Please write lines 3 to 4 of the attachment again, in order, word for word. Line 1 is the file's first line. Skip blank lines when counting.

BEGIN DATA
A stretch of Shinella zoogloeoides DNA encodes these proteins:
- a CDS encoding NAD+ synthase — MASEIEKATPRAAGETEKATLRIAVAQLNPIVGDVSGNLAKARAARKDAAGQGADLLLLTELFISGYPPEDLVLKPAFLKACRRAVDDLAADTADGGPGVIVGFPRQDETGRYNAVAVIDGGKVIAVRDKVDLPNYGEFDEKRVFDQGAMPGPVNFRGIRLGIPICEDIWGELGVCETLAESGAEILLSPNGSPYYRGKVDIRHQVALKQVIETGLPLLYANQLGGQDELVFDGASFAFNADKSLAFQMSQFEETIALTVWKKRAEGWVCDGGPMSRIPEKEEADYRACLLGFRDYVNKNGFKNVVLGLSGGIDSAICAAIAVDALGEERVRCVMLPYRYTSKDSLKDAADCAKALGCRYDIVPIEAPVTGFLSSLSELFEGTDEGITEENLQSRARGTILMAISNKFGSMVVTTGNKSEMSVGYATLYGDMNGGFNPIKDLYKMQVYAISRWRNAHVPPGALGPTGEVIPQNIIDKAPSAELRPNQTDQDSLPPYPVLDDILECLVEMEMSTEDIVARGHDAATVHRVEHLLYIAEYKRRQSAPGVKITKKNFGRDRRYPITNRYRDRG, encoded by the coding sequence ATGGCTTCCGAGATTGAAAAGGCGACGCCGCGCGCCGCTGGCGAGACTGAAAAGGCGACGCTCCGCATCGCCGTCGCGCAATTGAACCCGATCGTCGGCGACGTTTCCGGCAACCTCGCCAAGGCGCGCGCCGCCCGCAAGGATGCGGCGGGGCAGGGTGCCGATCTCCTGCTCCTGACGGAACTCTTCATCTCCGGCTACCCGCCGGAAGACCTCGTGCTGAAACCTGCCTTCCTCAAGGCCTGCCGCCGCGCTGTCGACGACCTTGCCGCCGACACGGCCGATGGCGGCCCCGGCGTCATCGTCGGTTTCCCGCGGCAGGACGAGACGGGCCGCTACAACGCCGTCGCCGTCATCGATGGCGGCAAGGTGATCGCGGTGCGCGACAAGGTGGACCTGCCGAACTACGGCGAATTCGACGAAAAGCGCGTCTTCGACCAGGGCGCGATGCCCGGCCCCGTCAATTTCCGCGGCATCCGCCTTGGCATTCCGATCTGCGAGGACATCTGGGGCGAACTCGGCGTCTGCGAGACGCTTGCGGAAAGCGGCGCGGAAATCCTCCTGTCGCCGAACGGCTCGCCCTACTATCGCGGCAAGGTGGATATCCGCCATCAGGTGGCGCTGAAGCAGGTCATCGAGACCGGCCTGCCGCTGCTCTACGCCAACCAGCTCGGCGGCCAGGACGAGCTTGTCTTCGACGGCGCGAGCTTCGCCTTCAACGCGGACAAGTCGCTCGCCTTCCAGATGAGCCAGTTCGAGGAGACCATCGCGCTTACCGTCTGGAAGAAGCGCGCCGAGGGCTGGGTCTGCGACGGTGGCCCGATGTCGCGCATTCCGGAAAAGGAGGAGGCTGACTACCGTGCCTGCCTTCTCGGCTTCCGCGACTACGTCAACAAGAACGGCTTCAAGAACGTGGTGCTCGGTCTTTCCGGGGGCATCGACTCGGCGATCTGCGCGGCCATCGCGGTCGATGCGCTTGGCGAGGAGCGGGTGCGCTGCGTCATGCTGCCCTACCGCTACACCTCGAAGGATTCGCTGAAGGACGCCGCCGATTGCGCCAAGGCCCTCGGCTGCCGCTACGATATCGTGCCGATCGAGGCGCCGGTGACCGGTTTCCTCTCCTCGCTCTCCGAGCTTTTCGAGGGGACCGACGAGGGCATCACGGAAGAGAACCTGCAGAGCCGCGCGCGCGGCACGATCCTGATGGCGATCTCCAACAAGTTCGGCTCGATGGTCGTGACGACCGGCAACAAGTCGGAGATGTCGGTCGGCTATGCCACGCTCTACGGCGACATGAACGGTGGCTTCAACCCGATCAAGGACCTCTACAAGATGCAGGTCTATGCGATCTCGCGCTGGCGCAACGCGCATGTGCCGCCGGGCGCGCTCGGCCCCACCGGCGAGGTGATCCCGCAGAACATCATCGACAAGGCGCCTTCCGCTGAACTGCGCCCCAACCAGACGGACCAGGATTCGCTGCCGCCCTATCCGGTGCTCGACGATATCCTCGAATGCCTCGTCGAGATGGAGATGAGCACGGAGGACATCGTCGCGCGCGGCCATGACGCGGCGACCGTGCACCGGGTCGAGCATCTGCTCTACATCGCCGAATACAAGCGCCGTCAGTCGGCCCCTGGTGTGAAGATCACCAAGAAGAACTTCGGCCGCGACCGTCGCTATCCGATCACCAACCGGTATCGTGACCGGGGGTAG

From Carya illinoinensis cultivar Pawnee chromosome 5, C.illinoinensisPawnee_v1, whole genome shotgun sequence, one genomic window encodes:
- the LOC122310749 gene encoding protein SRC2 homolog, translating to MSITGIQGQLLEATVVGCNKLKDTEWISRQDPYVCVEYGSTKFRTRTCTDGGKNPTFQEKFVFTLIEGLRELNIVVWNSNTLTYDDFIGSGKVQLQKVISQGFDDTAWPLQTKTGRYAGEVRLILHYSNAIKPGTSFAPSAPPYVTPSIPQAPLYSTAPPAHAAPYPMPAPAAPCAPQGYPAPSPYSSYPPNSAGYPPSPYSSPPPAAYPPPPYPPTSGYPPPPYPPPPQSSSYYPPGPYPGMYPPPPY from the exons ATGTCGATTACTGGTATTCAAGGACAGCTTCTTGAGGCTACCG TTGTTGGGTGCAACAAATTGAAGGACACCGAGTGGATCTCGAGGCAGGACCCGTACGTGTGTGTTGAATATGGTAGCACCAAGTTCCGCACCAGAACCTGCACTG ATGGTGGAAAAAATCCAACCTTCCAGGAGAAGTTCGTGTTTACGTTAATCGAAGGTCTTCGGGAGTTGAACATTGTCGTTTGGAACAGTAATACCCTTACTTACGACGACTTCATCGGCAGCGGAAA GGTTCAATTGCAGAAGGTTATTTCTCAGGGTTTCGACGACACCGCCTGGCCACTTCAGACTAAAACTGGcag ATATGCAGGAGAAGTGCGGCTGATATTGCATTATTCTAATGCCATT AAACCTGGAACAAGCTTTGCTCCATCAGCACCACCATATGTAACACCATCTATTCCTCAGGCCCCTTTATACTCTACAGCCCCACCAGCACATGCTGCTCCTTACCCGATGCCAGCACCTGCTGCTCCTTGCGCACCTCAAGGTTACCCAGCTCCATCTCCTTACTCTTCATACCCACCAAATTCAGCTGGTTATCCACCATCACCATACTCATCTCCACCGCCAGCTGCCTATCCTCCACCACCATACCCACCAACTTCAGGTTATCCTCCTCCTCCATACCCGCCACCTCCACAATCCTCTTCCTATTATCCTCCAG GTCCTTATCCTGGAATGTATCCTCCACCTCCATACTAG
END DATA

From Carya illinoinensis cultivar Pawnee chromosome 5, C.illinoinensisPawnee_v1, whole genome shotgun sequence, one genomic window encodes:
- the LOC122310749 gene encoding protein SRC2 homolog, translating to MSITGIQGQLLEATVVGCNKLKDTEWISRQDPYVCVEYGSTKFRTRTCTDGGKNPTFQEKFVFTLIEGLRELNIVVWNSNTLTYDDFIGSGKVQLQKVISQGFDDTAWPLQTKTGRYAGEVRLILHYSNAIKPGTSFAPSAPPYVTPSIPQAPLYSTAPPAHAAPYPMPAPAAPCAPQGYPAPSPYSSYPPNSAGYPPSPYSSPPPAAYPPPPYPPTSGYPPPPYPPPPQSSSYYPPGPYPGMYPPPPY from the exons ATGTCGATTACTGGTATTCAAGGACAGCTTCTTGAGGCTACCG TTGTTGGGTGCAACAAATTGAAGGACACCGAGTGGATCTCGAGGCAGGACCCGTACGTGTGTGTTGAATATGGTAGCACCAAGTTCCGCACCAGAACCTGCACTG ATGGTGGAAAAAATCCAACCTTCCAGGAGAAGTTCGTGTTTACGTTAATCGAAGGTCTTCGGGAGTTGAACATTGTCGTTTGGAACAGTAATACCCTTACTTACGACGACTTCATCGGCAGCGGAAA GGTTCAATTGCAGAAGGTTATTTCTCAGGGTTTCGACGACACCGCCTGGCCACTTCAGACTAAAACTGGcag ATATGCAGGAGAAGTGCGGCTGATATTGCATTATTCTAATGCCATT AAACCTGGAACAAGCTTTGCTCCATCAGCACCACCATATGTAACACCATCTATTCCTCAGGCCCCTTTATACTCTACAGCCCCACCAGCACATGCTGCTCCTTACCCGATGCCAGCACCTGCTGCTCCTTGCGCACCTCAAGGTTACCCAGCTCCATCTCCTTACTCTTCATACCCACCAAATTCAGCTGGTTATCCACCATCACCATACTCATCTCCACCGCCAGCTGCCTATCCTCCACCACCATACCCACCAACTTCAGGTTATCCTCCTCCTCCATACCCGCCACCTCCACAATCCTCTTCCTATTATCCTCCAG GTCCTTATCCTGGAATGTATCCTCCACCTCCATACTAG